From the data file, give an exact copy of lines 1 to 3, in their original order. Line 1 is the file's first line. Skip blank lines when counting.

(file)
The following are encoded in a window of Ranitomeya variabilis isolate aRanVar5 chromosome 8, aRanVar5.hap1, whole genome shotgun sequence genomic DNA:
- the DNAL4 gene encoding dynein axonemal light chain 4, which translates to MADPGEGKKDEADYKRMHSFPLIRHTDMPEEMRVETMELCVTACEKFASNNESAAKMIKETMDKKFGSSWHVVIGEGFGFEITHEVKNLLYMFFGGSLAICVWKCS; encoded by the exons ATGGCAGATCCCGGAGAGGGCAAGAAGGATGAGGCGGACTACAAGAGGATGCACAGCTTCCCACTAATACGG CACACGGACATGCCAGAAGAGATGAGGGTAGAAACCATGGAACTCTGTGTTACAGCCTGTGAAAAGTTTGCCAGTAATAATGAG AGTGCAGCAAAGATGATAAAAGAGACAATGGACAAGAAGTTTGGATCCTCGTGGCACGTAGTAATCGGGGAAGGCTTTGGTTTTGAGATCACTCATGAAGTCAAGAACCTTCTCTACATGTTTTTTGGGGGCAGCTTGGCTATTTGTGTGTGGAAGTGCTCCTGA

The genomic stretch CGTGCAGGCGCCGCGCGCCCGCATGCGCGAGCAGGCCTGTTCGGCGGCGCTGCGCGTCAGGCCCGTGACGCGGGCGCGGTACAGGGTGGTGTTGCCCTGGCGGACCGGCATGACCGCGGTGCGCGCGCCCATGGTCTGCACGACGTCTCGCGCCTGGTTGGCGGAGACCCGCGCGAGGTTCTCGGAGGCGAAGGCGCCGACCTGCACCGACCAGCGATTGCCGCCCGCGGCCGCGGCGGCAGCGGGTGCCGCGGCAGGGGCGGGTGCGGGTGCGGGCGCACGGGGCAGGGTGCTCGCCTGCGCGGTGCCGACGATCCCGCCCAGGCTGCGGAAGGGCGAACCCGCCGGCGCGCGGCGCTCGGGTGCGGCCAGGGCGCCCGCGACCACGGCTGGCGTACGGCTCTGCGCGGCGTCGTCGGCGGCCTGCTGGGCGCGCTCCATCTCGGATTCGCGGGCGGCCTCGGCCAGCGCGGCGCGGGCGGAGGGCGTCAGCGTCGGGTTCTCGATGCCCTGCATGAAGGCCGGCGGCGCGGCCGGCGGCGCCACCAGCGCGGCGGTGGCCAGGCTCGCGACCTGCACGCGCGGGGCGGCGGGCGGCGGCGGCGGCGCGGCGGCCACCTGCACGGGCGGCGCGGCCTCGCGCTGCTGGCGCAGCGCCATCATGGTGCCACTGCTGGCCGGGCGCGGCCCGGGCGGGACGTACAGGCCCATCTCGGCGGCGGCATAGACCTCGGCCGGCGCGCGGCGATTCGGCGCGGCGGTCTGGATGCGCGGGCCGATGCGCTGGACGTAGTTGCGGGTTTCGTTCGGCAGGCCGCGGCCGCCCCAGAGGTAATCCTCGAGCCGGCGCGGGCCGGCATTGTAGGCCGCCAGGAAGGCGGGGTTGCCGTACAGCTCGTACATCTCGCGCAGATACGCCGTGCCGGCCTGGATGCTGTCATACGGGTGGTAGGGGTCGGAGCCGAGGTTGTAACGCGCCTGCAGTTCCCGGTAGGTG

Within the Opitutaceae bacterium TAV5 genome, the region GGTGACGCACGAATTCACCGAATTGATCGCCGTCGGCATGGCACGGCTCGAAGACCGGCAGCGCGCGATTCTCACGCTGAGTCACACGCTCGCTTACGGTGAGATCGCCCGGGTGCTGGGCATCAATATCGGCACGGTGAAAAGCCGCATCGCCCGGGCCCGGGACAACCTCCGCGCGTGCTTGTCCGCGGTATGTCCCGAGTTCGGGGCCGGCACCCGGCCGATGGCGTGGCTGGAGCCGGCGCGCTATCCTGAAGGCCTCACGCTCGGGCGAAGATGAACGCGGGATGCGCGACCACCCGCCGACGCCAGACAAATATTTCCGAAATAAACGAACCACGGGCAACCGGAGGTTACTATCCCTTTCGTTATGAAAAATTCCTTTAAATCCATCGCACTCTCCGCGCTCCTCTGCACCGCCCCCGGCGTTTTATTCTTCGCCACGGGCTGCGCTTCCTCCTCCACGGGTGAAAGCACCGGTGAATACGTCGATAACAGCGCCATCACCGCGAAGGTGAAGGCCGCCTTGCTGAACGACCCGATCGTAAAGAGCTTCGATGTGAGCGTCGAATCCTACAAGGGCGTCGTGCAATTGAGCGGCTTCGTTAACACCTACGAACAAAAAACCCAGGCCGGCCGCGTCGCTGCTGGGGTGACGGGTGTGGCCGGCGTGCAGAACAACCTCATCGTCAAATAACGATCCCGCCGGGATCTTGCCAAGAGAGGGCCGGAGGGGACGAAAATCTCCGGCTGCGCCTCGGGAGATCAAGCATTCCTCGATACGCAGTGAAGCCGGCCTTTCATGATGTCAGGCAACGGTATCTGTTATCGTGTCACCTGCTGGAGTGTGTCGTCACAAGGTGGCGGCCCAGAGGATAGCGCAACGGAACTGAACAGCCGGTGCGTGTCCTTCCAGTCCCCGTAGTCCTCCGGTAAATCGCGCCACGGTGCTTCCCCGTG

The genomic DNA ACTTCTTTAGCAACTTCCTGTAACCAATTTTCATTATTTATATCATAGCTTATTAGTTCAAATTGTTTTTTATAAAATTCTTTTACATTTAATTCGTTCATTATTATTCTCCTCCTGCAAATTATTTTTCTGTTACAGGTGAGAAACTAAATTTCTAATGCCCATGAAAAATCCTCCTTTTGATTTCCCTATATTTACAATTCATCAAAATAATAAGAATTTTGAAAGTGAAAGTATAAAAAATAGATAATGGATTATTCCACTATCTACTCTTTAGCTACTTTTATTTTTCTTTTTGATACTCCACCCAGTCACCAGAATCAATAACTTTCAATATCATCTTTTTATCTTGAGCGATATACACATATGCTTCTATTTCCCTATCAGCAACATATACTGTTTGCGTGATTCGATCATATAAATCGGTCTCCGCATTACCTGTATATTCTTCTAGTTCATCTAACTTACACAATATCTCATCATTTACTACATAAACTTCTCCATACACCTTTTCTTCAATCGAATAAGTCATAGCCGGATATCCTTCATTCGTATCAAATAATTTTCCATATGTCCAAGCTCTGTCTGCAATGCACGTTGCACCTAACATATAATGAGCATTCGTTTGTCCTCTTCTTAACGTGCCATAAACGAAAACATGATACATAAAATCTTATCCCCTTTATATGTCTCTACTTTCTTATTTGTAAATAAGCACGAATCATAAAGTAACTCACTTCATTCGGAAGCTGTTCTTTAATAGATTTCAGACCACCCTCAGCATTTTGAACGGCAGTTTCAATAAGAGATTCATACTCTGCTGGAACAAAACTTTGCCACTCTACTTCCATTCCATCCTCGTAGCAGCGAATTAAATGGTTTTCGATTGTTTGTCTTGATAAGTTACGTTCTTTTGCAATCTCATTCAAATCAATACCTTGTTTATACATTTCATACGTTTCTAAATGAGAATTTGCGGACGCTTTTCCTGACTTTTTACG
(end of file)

The following are encoded in a window of Ranitomeya variabilis isolate aRanVar5 chromosome 8, aRanVar5.hap1, whole genome shotgun sequence genomic DNA:
- the DNAL4 gene encoding dynein axonemal light chain 4, which translates to MADPGEGKKDEADYKRMHSFPLIRHTDMPEEMRVETMELCVTACEKFASNNESAAKMIKETMDKKFGSSWHVVIGEGFGFEITHEVKNLLYMFFGGSLAICVWKCS; encoded by the exons ATGGCAGATCCCGGAGAGGGCAAGAAGGATGAGGCGGACTACAAGAGGATGCACAGCTTCCCACTAATACGG CACACGGACATGCCAGAAGAGATGAGGGTAGAAACCATGGAACTCTGTGTTACAGCCTGTGAAAAGTTTGCCAGTAATAATGAG AGTGCAGCAAAGATGATAAAAGAGACAATGGACAAGAAGTTTGGATCCTCGTGGCACGTAGTAATCGGGGAAGGCTTTGGTTTTGAGATCACTCATGAAGTCAAGAACCTTCTCTACATGTTTTTTGGGGGCAGCTTGGCTATTTGTGTGTGGAAGTGCTCCTGA

The genomic stretch CGTGCAGGCGCCGCGCGCCCGCATGCGCGAGCAGGCCTGTTCGGCGGCGCTGCGCGTCAGGCCCGTGACGCGGGCGCGGTACAGGGTGGTGTTGCCCTGGCGGACCGGCATGACCGCGGTGCGCGCGCCCATGGTCTGCACGACGTCTCGCGCCTGGTTGGCGGAGACCCGCGCGAGGTTCTCGGAGGCGAAGGCGCCGACCTGCACCGACCAGCGATTGCCGCCCGCGGCCGCGGCGGCAGCGGGTGCCGCGGCAGGGGCGGGTGCGGGTGCGGGCGCACGGGGCAGGGTGCTCGCCTGCGCGGTGCCGACGATCCCGCCCAGGCTGCGGAAGGGCGAACCCGCCGGCGCGCGGCGCTCGGGTGCGGCCAGGGCGCCCGCGACCACGGCTGGCGTACGGCTCTGCGCGGCGTCGTCGGCGGCCTGCTGGGCGCGCTCCATCTCGGATTCGCGGGCGGCCTCGGCCAGCGCGGCGCGGGCGGAGGGCGTCAGCGTCGGGTTCTCGATGCCCTGCATGAAGGCCGGCGGCGCGGCCGGCGGCGCCACCAGCGCGGCGGTGGCCAGGCTCGCGACCTGCACGCGCGGGGCGGCGGGCGGCGGCGGCGGCGCGGCGGCCACCTGCACGGGCGGCGCGGCCTCGCGCTGCTGGCGCAGCGCCATCATGGTGCCACTGCTGGCCGGGCGCGGCCCGGGCGGGACGTACAGGCCCATCTCGGCGGCGGCATAGACCTCGGCCGGCGCGCGGCGATTCGGCGCGGCGGTCTGGATGCGCGGGCCGATGCGCTGGACGTAGTTGCGGGTTTCGTTCGGCAGGCCGCGGCCGCCCCAGAGGTAATCCTCGAGCCGGCGCGGGCCGGCATTGTAGGCCGCCAGGAAGGCGGGGTTGCCGTACAGCTCGTACATCTCGCGCAGATACGCCGTGCCGGCCTGGATGCTGTCATACGGGTGGTAGGGGTCGGAGCCGAGGTTGTAACGCGCCTGCAGTTCCCGGTAGGTG